How to Get Rid of Negative Thoughts, Stop Being Negative

Want to learn how to get rid of negative thoughts? Of course you do.  Learn the secret here at HealthyPlace and banish negativity once and for all.

Ever wondered how to get rid of negative thoughts and stop being negative? Many of us follow unhelpful thinking patterns for years without realizing how negativity hurts us or holds us back. Over time, these negative thoughts become automatic, making them difficult to override. For anyone wondering how to get rid of negative thoughts, this secret from cognitive behavioral therapists could be life-changing.

How to Get Rid of Negative Thoughts: The Secret

Negative thoughts can be all-consuming, affecting the way we perceive ourselves and the outside world ("Why Am I So Negative and Angry and Depressed?"). Ultimately, negativity can change the way we live our lives and treat others. Luckily, cognitive behavioral therapists know there is a secret to overcoming these unhelpful thinking patterns. If you’re wondering how to get rid of negative thoughts entirely, however, the secret is this: you can’t.

To explain in a little more detail, NATs (negative automatic thoughts) are, by their very nature, impulsive and involuntary. If it was a matter of just flipping a switch on your thoughts, you could do it, and CBT practitioners wouldn’t exist. The reason cognitive behavioral therapists don't try to erase negative thoughts is that it's not the thoughts themselves that are the problem – it is the way you respond to them. Therefore, the secret lies in identifying negative thoughts, learning how they hurt us, and changing our automatic responses.

Negative Automatic Thoughts: Why Are They So Persuasive?

If you’ve ever experienced a NAT, you will know that they usually contain a kernel of truth (or at least they appear to), so they are not easy to turn on and off. These thoughts affect you because they are not entirely implausible. Yes, it is possible that your spouse is home late because he has had an accident; no, your colleague at work might not like you; yes, your plane could crash – although how likely are any of these outcomes? The more you think them, however, the more convincing the thoughts become ("Negative Thoughts and Anxiety: Is There Anything That Helps?").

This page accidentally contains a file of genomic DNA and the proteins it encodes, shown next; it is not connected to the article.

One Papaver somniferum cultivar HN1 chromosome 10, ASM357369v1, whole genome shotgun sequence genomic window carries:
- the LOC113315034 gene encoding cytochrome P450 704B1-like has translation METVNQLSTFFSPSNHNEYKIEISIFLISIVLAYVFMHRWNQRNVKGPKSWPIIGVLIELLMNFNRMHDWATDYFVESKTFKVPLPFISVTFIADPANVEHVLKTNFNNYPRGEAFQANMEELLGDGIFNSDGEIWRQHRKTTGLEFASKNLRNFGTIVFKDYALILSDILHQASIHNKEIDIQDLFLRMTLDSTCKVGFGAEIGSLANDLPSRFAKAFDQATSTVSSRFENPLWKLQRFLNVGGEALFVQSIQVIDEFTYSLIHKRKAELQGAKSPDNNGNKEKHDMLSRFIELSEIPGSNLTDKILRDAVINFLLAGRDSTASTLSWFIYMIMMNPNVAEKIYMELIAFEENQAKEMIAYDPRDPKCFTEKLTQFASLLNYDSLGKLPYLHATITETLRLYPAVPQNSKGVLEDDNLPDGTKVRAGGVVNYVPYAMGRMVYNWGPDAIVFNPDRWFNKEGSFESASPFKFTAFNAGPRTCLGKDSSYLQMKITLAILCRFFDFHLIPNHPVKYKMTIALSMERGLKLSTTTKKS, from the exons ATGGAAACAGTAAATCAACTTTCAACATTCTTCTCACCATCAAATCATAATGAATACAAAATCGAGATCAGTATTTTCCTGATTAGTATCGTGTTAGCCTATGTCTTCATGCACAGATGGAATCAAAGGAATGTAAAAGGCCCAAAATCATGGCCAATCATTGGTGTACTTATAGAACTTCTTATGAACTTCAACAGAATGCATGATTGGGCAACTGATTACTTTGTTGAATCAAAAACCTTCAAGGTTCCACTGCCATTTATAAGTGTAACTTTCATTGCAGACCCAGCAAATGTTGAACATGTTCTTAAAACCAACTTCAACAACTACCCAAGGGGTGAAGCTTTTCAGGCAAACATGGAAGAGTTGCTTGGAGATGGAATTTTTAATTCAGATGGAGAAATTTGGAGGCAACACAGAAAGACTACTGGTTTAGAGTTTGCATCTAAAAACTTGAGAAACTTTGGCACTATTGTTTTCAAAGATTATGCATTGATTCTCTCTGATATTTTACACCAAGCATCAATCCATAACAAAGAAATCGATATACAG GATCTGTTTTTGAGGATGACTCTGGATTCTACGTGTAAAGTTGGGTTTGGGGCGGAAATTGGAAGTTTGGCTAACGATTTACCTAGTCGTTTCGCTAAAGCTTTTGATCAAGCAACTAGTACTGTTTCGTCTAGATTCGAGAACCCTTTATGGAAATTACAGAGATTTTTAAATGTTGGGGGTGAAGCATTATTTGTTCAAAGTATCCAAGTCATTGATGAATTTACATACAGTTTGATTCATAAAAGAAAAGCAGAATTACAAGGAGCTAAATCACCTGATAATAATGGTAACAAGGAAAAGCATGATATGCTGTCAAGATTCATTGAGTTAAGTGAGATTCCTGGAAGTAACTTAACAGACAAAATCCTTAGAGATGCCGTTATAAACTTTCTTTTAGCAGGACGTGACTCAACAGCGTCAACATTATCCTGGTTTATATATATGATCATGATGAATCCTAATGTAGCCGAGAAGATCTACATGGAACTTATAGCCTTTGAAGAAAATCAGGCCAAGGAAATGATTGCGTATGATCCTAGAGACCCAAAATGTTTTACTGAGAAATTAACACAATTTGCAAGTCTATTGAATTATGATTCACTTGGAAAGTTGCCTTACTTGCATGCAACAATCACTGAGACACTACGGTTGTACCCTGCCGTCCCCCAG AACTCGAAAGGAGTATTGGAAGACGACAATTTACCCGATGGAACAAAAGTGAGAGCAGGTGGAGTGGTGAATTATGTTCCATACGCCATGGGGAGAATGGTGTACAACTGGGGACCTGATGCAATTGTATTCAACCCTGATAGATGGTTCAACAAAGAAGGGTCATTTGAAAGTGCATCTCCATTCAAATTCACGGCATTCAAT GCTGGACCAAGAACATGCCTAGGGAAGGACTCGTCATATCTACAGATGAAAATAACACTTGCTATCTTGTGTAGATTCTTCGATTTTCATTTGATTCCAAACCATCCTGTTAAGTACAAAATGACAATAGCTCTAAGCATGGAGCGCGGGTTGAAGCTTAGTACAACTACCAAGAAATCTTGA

Although the plausibility of each thought depends on context, we usually give NATs far more attention than they deserve. To draw on the examples above, ask yourself the following questions:

  • Are these NATs helpful?
  • Can we prevent a car accident or a plane going down by worrying about them?
  • Can we assume someone doesn’t like us without having all the facts? Even if we’re right, can we change that person’s view of us by going over negative thoughts?

Unlike positive automatic thoughts (such as passing by a mirror and thinking you look nice) or neutral automatic thoughts (remembering you need to pick up bread), negative automatic thoughts are mostly unhelpful. In fact, they often prevent us from making rational decisions and make us neglect our best interests. Negative thoughts hurt us more than they heal us. The good news is, we can learn to change them.

How to Stop Being Negative

If you want to stop being negative, you will need to accept that you cannot prevent unwanted thoughts from entering your brain ("What Negative Thinking Patterns Should I Avoid?"). Once a negative thought is there, however, you can change your interpretation of it. Many of us treat our thoughts as though they are facts, but this is rarely the case. There is usually a more balanced perspective to be found to prevent negative thoughts from becoming negative emotions.

Here are some negative thought-stopping interventions to try:

Challenge your thoughts: Identify your negative thoughts and try to come up with some more realistic alternatives. For instance, it is far more likely that your spouse is stuck at work or that his phone has run out of battery than he was in an accident.

Analyze your core beliefs: Is there a common thread that runs through your negative thoughts, such as fear of abandonment or failure? If so, could this be linked to a core belief you have about yourself or about the world? Examples might be that you are fundamentally bad at tests or that people always leave you. Note down how often these thoughts and feelings occur.

Look for your critical incident: Examine your core beliefs and try to trace them back to a "critical incident." In CBT terms, your critical incident could be anything in your life that confirmed or re-confirmed one of your core beliefs. If you were abandoned by a parent, for example, this might lead you to the conclusion that no one you love will ever stick around. If you failed an exam in school or didn't get that job you wanted, you might always think that you are justified in feeling like a failure.

Overcoming negative thoughts is not about stopping them entirely. To draw on another vehicle example, if there is a problem with your car, a mechanic might be able to fix it or jump-start it temporarily, but if the root of the problem comes down to a manufacturing issue, the problem will reoccur until a thorough investigation has been performed. Likewise, learning how to get rid of negative thoughts will involve delving into your past to understand the basis of your thoughts, so you can change the way you respond to them in the future.

article references

APA Reference
Smith, E. (2018, December 11). How to Get Rid of Negative Thoughts, Stop Being Negative, HealthyPlace. Retrieved on 2019, August 20 from https://www.healthyplace.com/self-help/positivity/how-to-get-rid-of-negative-thoughts-stop-being-negative

Last Updated: June 20, 2019

Medically reviewed by Harry Croft, MD

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